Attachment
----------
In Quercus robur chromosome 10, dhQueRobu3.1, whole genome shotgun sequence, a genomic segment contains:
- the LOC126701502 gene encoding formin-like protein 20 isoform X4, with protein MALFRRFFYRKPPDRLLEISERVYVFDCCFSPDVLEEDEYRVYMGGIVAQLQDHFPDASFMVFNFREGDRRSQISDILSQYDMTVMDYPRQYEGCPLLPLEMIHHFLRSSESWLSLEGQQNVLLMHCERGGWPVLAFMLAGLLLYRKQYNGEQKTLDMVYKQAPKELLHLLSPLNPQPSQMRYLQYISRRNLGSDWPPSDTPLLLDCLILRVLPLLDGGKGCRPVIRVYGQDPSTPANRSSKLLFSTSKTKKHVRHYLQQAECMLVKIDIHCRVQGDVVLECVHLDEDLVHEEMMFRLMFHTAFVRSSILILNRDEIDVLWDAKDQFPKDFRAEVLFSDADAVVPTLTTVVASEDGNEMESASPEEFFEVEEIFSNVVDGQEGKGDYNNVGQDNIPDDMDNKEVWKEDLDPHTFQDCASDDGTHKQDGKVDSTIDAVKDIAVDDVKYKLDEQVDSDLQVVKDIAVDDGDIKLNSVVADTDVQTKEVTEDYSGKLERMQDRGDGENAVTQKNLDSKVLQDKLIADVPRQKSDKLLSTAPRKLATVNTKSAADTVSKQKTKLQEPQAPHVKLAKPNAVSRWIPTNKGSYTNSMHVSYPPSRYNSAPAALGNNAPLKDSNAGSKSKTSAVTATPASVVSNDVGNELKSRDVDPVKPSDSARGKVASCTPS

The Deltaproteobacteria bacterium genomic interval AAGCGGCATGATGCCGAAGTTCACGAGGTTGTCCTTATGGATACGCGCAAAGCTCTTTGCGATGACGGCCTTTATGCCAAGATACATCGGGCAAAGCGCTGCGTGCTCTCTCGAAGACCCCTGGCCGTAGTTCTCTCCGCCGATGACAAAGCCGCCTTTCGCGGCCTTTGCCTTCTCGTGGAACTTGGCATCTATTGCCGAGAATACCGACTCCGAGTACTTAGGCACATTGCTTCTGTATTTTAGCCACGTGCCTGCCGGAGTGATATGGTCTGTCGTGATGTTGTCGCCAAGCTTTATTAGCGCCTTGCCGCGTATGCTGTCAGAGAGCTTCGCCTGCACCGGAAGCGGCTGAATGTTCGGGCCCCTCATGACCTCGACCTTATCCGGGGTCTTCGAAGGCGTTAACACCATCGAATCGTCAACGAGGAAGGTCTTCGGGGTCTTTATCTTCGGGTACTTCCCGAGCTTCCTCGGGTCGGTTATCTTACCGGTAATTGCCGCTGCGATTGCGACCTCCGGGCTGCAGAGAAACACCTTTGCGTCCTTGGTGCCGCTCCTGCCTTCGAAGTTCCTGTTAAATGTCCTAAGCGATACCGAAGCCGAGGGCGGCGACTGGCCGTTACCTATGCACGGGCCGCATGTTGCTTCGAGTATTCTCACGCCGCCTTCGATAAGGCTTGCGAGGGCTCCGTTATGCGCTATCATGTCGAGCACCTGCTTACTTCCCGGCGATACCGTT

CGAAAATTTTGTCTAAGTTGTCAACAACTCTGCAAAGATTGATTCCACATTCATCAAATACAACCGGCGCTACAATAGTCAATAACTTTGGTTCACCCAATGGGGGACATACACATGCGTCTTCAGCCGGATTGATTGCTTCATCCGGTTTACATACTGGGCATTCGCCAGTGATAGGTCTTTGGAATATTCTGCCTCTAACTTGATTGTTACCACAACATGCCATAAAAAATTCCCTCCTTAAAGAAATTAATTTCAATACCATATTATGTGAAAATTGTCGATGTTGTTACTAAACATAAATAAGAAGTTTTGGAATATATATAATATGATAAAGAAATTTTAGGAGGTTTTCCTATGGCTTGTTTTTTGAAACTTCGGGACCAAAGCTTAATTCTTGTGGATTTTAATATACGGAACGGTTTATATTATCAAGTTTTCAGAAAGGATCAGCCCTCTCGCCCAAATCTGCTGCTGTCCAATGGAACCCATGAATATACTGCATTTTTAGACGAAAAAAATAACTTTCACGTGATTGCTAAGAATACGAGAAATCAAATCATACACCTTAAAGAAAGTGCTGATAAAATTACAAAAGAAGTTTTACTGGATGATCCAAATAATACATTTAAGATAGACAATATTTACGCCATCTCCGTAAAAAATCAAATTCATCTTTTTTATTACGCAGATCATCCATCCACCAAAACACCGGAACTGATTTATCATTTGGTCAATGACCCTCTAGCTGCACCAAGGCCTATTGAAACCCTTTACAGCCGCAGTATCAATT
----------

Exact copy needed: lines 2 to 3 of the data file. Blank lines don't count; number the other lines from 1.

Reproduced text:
- the LOC126701502 gene encoding formin-like protein 20 isoform X4, with protein MALFRRFFYRKPPDRLLEISERVYVFDCCFSPDVLEEDEYRVYMGGIVAQLQDHFPDASFMVFNFREGDRRSQISDILSQYDMTVMDYPRQYEGCPLLPLEMIHHFLRSSESWLSLEGQQNVLLMHCERGGWPVLAFMLAGLLLYRKQYNGEQKTLDMVYKQAPKELLHLLSPLNPQPSQMRYLQYISRRNLGSDWPPSDTPLLLDCLILRVLPLLDGGKGCRPVIRVYGQDPSTPANRSSKLLFSTSKTKKHVRHYLQQAECMLVKIDIHCRVQGDVVLECVHLDEDLVHEEMMFRLMFHTAFVRSSILILNRDEIDVLWDAKDQFPKDFRAEVLFSDADAVVPTLTTVVASEDGNEMESASPEEFFEVEEIFSNVVDGQEGKGDYNNVGQDNIPDDMDNKEVWKEDLDPHTFQDCASDDGTHKQDGKVDSTIDAVKDIAVDDVKYKLDEQVDSDLQVVKDIAVDDGDIKLNSVVADTDVQTKEVTEDYSGKLERMQDRGDGENAVTQKNLDSKVLQDKLIADVPRQKSDKLLSTAPRKLATVNTKSAADTVSKQKTKLQEPQAPHVKLAKPNAVSRWIPTNKGSYTNSMHVSYPPSRYNSAPAALGNNAPLKDSNAGSKSKTSAVTATPASVVSNDVGNELKSRDVDPVKPSDSARGKVASCTPS

The Deltaproteobacteria bacterium genomic interval AAGCGGCATGATGCCGAAGTTCACGAGGTTGTCCTTATGGATACGCGCAAAGCTCTTTGCGATGACGGCCTTTATGCCAAGATACATCGGGCAAAGCGCTGCGTGCTCTCTCGAAGACCCCTGGCCGTAGTTCTCTCCGCCGATGACAAAGCCGCCTTTCGCGGCCTTTGCCTTCTCGTGGAACTTGGCATCTATTGCCGAGAATACCGACTCCGAGTACTTAGGCACATTGCTTCTGTATTTTAGCCACGTGCCTGCCGGAGTGATATGGTCTGTCGTGATGTTGTCGCCAAGCTTTATTAGCGCCTTGCCGCGTATGCTGTCAGAGAGCTTCGCCTGCACCGGAAGCGGCTGAATGTTCGGGCCCCTCATGACCTCGACCTTATCCGGGGTCTTCGAAGGCGTTAACACCATCGAATCGTCAACGAGGAAGGTCTTCGGGGTCTTTATCTTCGGGTACTTCCCGAGCTTCCTCGGGTCGGTTATCTTACCGGTAATTGCCGCTGCGATTGCGACCTCCGGGCTGCAGAGAAACACCTTTGCGTCCTTGGTGCCGCTCCTGCCTTCGAAGTTCCTGTTAAATGTCCTAAGCGATACCGAAGCCGAGGGCGGCGACTGGCCGTTACCTATGCACGGGCCGCATGTTGCTTCGAGTATTCTCACGCCGCCTTCGATAAGGCTTGCGAGGGCTCCGTTATGCGCTATCATGTCGAGCACCTGCTTACTTCCCGGCGATACCGTT